There’s some interesting drama swirling around Tesla today. A short while ago, Tesla CEO Elon Musk responded to a somewhat balanced critique of the company levied by someone claiming to be a current production line employee. In case you missed it, a Tesla employee named Jose Moran published an article on Medium airing a number of grievance about the work environment at Tesla’s main plant in Fremont, California.
“Preventable injuries happen often,” Moran writes. “In addition to long working hours, machinery is often not ergonomically compatible with our bodies. There is too much twisting and turning and extra physical movement to do jobs that could be simplified if workers’ input were welcomed. Add a shortage of manpower and a constant push to work faster to meet production goals, and injuries are bound to happen.”
On top of that, Moran relays that he’s heard similar complaints from employees at other divisions within Tesla. Still, Moran claims that a culture of fear often prevents affected employees from speaking up and demanding improvements.
Working conditions aside, Moran also argues that Tesla line workers are grossly underpaid, raking in anywhere from $17 to $21 an hour, significantly below the $25.58/hr average enjoyed by the average auto worker in the U.S.
All told, Moran believes that management at Tesla has been willfully ignoring growing discontent among workers on the production line for far too long.
I’m glad that someone is standing up for Tesla workers, and we need to stand up for ourselves too. The issues go much deeper than just fair pay. Injuries, poor morale, unfair promotions, high turnover, and other issues aren’t just bad for workers — they also impact the quality and speed of production. They can’t be resolved without workers having a voice and being included in the process.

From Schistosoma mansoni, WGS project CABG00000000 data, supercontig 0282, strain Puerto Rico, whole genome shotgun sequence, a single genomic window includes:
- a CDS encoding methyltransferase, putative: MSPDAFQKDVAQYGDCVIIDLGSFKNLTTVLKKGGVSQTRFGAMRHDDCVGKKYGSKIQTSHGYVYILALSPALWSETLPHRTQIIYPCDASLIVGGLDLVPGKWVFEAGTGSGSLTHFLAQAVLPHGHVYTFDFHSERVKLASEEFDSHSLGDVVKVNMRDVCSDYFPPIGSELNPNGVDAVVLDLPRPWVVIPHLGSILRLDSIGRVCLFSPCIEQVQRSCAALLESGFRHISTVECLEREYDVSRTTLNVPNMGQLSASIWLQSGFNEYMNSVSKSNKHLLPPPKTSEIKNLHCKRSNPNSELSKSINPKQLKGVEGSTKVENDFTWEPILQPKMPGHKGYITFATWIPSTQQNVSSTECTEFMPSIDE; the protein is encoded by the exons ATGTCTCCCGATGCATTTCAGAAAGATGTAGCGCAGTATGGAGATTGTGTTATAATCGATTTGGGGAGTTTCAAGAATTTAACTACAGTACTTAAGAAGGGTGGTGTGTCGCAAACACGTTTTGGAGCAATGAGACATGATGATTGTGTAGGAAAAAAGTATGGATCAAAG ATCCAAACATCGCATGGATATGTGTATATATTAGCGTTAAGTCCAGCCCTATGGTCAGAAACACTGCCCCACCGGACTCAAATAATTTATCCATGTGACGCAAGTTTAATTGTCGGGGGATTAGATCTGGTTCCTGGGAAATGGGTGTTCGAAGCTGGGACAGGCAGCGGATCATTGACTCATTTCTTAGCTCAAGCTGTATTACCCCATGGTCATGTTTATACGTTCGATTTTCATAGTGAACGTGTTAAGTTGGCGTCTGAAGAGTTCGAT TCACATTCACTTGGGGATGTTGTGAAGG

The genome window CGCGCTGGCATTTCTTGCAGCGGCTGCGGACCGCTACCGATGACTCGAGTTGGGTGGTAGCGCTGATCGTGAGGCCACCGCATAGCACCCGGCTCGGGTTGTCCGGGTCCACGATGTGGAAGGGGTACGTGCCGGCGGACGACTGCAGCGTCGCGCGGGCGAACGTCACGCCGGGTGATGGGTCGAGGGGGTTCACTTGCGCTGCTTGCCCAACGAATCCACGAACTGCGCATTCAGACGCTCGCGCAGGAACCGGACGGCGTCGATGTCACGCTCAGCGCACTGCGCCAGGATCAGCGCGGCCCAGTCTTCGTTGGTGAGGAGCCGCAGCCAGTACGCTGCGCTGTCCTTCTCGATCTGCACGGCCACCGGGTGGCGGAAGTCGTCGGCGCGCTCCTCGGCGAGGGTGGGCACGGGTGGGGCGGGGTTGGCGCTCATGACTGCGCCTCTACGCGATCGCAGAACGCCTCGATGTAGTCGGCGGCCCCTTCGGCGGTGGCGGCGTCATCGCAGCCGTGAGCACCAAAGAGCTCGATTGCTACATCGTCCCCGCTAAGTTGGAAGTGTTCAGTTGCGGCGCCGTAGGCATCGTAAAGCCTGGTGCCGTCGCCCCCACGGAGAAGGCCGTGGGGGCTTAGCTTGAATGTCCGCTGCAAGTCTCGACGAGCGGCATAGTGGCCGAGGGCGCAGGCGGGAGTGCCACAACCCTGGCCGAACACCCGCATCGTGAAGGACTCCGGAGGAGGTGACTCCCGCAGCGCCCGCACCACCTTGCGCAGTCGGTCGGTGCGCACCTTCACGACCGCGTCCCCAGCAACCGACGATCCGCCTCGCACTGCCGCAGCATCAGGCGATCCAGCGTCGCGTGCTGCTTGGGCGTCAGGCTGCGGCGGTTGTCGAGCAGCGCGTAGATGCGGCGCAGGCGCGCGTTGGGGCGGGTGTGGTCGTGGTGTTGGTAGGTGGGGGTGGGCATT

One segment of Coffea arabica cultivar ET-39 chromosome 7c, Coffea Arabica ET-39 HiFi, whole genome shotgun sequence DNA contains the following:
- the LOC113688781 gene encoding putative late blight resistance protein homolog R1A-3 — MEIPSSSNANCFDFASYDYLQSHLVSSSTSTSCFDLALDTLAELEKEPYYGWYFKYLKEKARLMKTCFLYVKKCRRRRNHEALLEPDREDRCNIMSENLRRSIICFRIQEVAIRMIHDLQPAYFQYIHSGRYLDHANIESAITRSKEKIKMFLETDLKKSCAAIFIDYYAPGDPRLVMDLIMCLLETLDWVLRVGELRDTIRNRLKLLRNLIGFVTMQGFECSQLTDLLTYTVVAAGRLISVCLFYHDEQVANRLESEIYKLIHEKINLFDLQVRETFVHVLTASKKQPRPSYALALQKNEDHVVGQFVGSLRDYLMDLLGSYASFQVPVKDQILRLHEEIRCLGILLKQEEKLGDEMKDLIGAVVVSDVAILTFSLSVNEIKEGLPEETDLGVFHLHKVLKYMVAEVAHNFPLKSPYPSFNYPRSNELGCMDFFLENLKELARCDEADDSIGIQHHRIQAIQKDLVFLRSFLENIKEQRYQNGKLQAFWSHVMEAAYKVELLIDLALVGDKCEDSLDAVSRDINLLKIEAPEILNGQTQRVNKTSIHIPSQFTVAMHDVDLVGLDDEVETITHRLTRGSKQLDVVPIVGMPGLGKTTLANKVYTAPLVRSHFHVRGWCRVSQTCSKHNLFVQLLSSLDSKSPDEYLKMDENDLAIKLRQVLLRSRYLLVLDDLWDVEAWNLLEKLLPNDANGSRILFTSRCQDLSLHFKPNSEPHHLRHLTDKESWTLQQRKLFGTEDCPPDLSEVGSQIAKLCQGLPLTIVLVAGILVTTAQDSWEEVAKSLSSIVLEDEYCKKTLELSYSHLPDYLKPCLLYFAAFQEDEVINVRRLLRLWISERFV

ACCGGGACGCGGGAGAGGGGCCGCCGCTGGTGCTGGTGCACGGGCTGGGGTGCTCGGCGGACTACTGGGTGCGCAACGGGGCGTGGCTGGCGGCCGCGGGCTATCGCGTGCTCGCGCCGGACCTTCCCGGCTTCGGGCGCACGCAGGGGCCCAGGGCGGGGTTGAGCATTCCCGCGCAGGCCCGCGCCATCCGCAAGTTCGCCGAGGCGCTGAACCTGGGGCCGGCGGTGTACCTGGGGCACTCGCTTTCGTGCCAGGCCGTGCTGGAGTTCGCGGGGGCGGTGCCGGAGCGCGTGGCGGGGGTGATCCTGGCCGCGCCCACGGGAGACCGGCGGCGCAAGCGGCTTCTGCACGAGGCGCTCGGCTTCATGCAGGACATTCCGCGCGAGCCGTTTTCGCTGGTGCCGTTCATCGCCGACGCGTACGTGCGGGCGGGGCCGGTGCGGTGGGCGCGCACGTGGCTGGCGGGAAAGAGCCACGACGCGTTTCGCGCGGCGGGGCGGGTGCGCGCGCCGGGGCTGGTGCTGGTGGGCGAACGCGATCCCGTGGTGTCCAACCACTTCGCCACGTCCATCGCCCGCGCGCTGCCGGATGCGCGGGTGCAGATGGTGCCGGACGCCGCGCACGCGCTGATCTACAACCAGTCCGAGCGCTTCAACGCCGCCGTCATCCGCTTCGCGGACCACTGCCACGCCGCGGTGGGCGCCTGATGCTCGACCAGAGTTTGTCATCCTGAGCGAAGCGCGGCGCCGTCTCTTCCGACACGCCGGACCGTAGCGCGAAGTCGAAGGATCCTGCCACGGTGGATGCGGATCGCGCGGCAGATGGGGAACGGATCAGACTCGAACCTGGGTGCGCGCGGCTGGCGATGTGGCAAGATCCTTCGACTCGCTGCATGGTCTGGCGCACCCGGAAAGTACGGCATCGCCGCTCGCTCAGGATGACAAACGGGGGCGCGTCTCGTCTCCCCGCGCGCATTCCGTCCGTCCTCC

Addressing these complaints head-on, Elon Musk wasted no time responding to all of the aforementioned allegations via a private Twitter exchange with Gizmodo.
With respect to pay, for example, Musk relayed that the starting pay at Tesla is higher than it is for individuals in the United Automobile Workers union. Musk further added that “total compensation is higher for a given level of seniority when factoring in stock grants.”
But here’s where the story truly takes a spectacular turn. Musk told Gizmodo that Moran is nothing more than a shill sent to work for Tesla under a directive from the UAW.
“Our understanding,” Musk said, “is that this guy was paid by the UAW to join Tesla and agitate for a union. He doesn’t really work for us, he works for the UAW.
“Frankly, I find this attack to be morally outrageous,” Musk continued. “Tesla is the last car company left in California, because costs are so high. The UAW killed NUMMI and abandoned the workers at our Fremont plant in 2010. They have no leg to stand on.”